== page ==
A former Palestinian militant who renounced violence in favor of “cultural resistance” is in custody after Israel apparently revoked an amnesty deal in a move seen by his associates as part of a campaign of harassment against a radical West Bank theater.
Zakaria Zubeidi, a former leader of the al-Aqsa Martyrs Brigade in the northern West Bank city of Jenin, is being held by Palestinian security forces after being told he would be arrested by Israeli authorities if he did not hand himself in.
“I am in a Palestinian Authority [PA] jail in Jenin,” he said by telephone.
Zubeidi, 33, was one of Israel’s most wanted militants during the Palestinian intifada in the early years of the last decade, suspected of making bombs used in suicide attacks. In 2007, he was included in an amnesty offered by the Israeli government to about 200 militants, and handed his weapons over to PA security forces.
He became the director of the Freedom theater in Jenin, which claims to use art as “a form of resistance to oppression.”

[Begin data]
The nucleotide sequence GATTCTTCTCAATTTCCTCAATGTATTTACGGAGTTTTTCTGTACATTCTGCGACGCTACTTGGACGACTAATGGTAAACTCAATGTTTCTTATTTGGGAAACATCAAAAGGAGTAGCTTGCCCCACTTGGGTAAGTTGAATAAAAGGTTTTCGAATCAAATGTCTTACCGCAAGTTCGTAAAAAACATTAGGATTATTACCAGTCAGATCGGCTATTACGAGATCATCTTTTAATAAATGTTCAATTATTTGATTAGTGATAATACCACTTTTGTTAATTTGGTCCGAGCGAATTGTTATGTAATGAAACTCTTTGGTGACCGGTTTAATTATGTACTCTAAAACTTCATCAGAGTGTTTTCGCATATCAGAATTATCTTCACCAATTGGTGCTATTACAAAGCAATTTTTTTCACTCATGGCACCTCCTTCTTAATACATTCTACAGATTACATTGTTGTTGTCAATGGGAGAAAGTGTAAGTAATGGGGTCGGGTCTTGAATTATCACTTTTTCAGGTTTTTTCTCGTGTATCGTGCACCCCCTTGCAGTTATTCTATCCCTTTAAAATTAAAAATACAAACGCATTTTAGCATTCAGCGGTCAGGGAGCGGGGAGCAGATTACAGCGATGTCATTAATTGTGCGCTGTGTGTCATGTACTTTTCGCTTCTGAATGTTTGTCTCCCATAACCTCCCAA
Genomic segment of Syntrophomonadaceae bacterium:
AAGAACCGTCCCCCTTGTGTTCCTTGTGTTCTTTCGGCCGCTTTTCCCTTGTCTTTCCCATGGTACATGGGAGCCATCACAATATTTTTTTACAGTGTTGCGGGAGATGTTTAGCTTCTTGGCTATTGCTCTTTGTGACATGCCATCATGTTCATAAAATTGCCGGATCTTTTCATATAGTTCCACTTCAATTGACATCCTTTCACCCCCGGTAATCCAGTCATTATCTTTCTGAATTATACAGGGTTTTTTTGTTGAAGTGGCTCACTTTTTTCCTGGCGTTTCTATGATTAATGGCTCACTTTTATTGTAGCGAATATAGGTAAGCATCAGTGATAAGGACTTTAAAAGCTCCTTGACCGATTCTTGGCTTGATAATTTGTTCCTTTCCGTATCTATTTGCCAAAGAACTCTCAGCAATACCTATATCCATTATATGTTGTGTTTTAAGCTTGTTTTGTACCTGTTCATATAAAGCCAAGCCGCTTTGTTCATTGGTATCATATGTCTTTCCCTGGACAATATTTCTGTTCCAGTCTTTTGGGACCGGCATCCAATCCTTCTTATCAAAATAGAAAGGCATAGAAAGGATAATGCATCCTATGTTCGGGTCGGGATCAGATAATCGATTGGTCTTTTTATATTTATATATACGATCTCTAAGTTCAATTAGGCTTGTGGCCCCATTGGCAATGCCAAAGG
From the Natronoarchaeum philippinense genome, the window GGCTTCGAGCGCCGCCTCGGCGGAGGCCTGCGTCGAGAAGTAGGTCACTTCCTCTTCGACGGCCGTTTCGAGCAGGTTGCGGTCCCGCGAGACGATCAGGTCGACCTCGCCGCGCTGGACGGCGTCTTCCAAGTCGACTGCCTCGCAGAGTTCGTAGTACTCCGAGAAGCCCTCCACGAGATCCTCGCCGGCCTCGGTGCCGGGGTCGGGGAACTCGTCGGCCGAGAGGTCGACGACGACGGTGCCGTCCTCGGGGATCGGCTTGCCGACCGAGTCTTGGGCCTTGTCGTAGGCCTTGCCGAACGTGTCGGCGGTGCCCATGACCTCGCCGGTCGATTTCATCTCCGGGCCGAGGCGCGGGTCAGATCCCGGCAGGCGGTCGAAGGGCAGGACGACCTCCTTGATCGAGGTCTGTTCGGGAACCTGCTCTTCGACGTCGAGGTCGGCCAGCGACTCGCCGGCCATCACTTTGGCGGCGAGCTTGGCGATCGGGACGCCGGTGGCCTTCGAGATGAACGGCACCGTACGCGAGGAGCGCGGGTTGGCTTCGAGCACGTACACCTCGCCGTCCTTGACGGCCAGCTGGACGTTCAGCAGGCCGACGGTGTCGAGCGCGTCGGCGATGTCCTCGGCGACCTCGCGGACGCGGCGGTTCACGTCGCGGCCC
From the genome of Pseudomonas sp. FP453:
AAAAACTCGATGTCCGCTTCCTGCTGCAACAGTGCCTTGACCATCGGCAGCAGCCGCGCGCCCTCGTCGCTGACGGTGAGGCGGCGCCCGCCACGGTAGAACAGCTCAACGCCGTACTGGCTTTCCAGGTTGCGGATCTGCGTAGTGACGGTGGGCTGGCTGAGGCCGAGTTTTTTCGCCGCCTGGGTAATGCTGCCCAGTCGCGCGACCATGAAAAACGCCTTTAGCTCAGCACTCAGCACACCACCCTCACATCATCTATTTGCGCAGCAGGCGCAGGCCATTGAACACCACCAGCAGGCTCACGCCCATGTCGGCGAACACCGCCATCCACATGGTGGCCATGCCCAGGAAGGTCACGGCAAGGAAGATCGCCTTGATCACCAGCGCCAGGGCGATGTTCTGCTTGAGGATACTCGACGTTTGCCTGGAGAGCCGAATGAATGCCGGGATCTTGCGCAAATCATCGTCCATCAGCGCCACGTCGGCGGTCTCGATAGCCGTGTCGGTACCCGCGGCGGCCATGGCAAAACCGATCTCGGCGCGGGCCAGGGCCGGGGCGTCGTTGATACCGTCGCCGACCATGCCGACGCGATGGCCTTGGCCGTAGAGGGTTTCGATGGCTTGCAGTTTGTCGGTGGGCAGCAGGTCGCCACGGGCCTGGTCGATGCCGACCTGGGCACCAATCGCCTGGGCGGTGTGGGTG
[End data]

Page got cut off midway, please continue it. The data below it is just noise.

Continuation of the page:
The Freedom theater aims to challenge Israel’s “violent military occupation” through its productions and workshops, but it has also tackled taboo issues in Palestinian society.
“I continued my struggle against occupation through cultural resistance,” Zubeidi said.
He had adhered to the conditions of the amnesty deal and had been given no explanation of why it had been rescinded, he told other media outlets.
The theater said that Zubeidi’s life was in danger following the revocation of the amnesty deal.
“The amnesty agreement allowed him to remain safe inside ... Jenin, where the Israeli military would not seek to arrest or assassinate him,” it said in a statement.